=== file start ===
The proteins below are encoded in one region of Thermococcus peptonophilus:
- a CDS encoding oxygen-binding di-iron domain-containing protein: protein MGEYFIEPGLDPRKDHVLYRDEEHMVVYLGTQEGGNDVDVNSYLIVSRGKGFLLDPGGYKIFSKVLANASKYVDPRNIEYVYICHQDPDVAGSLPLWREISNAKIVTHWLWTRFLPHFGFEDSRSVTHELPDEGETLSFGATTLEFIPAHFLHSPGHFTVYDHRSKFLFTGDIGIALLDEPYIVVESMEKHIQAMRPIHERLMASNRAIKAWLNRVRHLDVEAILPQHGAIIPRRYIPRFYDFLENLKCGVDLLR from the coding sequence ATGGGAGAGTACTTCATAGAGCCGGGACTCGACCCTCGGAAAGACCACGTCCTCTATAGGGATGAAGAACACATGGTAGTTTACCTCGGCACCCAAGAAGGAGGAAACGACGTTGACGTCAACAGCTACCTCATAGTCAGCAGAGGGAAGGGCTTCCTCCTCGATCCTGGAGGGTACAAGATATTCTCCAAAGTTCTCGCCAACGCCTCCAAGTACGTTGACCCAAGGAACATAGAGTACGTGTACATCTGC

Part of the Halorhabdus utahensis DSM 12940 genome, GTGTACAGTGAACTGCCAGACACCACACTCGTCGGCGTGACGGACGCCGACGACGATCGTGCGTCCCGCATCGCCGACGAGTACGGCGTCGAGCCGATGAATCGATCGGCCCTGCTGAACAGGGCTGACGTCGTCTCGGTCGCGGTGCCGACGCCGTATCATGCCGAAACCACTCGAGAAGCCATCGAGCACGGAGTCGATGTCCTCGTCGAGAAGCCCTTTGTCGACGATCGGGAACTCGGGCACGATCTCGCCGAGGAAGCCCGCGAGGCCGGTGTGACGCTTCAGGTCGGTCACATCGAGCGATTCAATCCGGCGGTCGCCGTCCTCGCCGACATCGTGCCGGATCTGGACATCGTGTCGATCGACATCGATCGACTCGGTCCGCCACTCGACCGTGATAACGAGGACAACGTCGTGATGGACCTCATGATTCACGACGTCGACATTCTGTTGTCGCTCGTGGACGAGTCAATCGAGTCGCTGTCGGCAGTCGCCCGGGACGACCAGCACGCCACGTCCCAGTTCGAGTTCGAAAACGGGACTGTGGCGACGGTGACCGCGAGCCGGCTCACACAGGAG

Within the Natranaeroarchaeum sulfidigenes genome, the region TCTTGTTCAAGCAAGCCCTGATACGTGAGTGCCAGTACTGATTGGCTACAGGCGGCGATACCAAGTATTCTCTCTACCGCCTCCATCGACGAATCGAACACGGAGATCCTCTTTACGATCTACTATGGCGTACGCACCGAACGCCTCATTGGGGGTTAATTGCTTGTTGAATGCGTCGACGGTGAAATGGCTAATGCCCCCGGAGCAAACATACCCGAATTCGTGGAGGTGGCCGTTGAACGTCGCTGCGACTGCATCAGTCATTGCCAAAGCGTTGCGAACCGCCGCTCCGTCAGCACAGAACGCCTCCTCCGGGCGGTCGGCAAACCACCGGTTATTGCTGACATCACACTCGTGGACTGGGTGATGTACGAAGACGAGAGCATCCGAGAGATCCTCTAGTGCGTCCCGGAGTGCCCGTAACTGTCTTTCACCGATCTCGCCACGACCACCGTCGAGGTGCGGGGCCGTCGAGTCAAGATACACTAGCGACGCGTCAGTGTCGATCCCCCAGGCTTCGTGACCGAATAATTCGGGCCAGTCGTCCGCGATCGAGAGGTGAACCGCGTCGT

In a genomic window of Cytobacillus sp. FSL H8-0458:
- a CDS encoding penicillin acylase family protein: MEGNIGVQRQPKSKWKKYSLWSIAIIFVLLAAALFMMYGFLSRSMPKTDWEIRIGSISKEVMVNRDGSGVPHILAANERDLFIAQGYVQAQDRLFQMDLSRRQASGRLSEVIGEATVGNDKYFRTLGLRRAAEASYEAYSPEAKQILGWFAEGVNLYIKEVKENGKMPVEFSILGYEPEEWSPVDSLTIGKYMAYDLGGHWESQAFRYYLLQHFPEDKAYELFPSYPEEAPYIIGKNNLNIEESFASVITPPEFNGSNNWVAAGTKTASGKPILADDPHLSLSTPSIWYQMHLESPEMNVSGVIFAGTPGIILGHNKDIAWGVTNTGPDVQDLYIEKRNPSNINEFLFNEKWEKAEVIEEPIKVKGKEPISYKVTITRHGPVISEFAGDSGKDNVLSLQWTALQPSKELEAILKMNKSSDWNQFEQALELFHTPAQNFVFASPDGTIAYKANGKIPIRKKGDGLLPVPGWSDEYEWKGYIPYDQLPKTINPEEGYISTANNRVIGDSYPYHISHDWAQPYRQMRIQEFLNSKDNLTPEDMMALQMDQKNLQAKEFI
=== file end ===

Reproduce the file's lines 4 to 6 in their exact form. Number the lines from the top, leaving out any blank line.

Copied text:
Within the Natranaeroarchaeum sulfidigenes genome, the region TCTTGTTCAAGCAAGCCCTGATACGTGAGTGCCAGTACTGATTGGCTACAGGCGGCGATACCAAGTATTCTCTCTACCGCCTCCATCGACGAATCGAACACGGAGATCCTCTTTACGATCTACTATGGCGTACGCACCGAACGCCTCATTGGGGGTTAATTGCTTGTTGAATGCGTCGACGGTGAAATGGCTAATGCCCCCGGAGCAAACATACCCGAATTCGTGGAGGTGGCCGTTGAACGTCGCTGCGACTGCATCAGTCATTGCCAAAGCGTTGCGAACCGCCGCTCCGTCAGCACAGAACGCCTCCTCCGGGCGGTCGGCAAACCACCGGTTATTGCTGACATCACACTCGTGGACTGGGTGATGTACGAAGACGAGAGCATCCGAGAGATCCTCTAGTGCGTCCCGGAGTGCCCGTAACTGTCTTTCACCGATCTCGCCACGACCACCGTCGAGGTGCGGGGCCGTCGAGTCAAGATACACTAGCGACGCGTCAGTGTCGATCCCCCAGGCTTCGTGACCGAATAATTCGGGCCAGTCGTCCGCGATCGAGAGGTGAACCGCGTCGT

In a genomic window of Cytobacillus sp. FSL H8-0458:
- a CDS encoding penicillin acylase family protein: MEGNIGVQRQPKSKWKKYSLWSIAIIFVLLAAALFMMYGFLSRSMPKTDWEIRIGSISKEVMVNRDGSGVPHILAANERDLFIAQGYVQAQDRLFQMDLSRRQASGRLSEVIGEATVGNDKYFRTLGLRRAAEASYEAYSPEAKQILGWFAEGVNLYIKEVKENGKMPVEFSILGYEPEEWSPVDSLTIGKYMAYDLGGHWESQAFRYYLLQHFPEDKAYELFPSYPEEAPYIIGKNNLNIEESFASVITPPEFNGSNNWVAAGTKTASGKPILADDPHLSLSTPSIWYQMHLESPEMNVSGVIFAGTPGIILGHNKDIAWGVTNTGPDVQDLYIEKRNPSNINEFLFNEKWEKAEVIEEPIKVKGKEPISYKVTITRHGPVISEFAGDSGKDNVLSLQWTALQPSKELEAILKMNKSSDWNQFEQALELFHTPAQNFVFASPDGTIAYKANGKIPIRKKGDGLLPVPGWSDEYEWKGYIPYDQLPKTINPEEGYISTANNRVIGDSYPYHISHDWAQPYRQMRIQEFLNSKDNLTPEDMMALQMDQKNLQAKEFI